Jamie from England enjoys an evening at Pomeroy's, a...
Raindogs vs Golden Eagle Tasting
What is a Wee Bairn? Are there golden eagles in NZ? What is a Raindog? And who wins when they go head to head? Many questions plagued me as our monthly tasting got under way.
A nice Autumn Monday welcomed another brewery tasting at Pomeroy’s. It also ushered in many questions. Many where answered, but others still remain. The cast was familiar with Craig from Beer NZ leading as master of ceremonies. Ava, Louie and I were attending to guests and Marcus was serving up some wonderful platters from the kitchen to mix with the delicious beers that were brought forth from two of Christchurch’s new but adventurous brewers. Dave Gaughan from Golden Eagle Brewing and Sean Harris from Raindogs Brewing joined us to share their brews, tell their stories and answer questions from thirsty craft beer fans.
The two brewers have a lot in common. Both started breweries to get flavorful brews they missed. Both have technical backgrounds, Dave as an engineer and Sean as a chemist. They also both took the frugal route to starting a brewery by utilizing Christchurch’s existing brewing capacity at Three Boys brewery and a partially idle bottling line at Harrington’s Brewery. They also like to drink good craft beer and have done a bit of it together. As we worked through the evenings brews the differences between the two breweries, their beers and the men behind them also came out.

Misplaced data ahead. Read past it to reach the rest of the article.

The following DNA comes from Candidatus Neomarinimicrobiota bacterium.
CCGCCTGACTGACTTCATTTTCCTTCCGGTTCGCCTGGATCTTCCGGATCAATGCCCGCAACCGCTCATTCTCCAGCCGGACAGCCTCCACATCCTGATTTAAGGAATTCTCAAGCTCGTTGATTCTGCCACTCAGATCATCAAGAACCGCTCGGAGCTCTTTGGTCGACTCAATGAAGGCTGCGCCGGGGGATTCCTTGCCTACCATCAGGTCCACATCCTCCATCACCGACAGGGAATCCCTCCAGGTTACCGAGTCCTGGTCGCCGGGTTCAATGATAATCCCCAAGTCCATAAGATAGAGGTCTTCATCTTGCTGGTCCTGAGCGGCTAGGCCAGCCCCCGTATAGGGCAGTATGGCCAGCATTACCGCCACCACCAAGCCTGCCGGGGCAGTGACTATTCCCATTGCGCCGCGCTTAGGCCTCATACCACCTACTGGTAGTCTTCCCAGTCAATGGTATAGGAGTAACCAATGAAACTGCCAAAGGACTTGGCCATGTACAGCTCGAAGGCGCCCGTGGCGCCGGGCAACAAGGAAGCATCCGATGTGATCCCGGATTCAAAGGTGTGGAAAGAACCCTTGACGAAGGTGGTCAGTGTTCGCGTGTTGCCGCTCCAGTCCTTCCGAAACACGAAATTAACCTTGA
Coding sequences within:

Getting thirsty? Me too… first up was Golden Eagle’s Ah-Reet Summer Blond. This 4.4% ABV blond ale was named after Dave’s mother Rita, who was also blond. It showcases American hops and is an easy drinking beer with a fairly hoppy finish the quenches on a hot day. As a seasonal Ah-Reet will return to us when the weather warms up again.
Firing back the next beer was Raindog’s Wee Bairn Bitter. Sean started his recipe with the 3.7% English Bitter from The Twisted Hop in mind, where he brewed for 5 years before he was, “ terminated by the earthquake”. With more malt than the original the result is a nice low alcohol (3.8%), full flavoured beer for those who need to drive home or want to have more than a couple and avoid the repercussions the following day. This malt forward beer is balanced out with New Zealand grown old world hop varieties, including Pacifica (aka NZ Hallertau) and NZ Goldings. Having come from the hand pump, Sean was able to discuss the differences between serving beer from tap (higher carbonation, acidy and “hop pop”) vs. mellow hand pulled pints. Which is better is up to the drinker and can vary style to style. Sean’s pick for Wee Bairn is on tap but both are enjoyable. Craig also chimed in with some bland jokes making us roll our eyes. Pomeroy’s frequently serves several beers in both forms so you can check out the difference for yourself!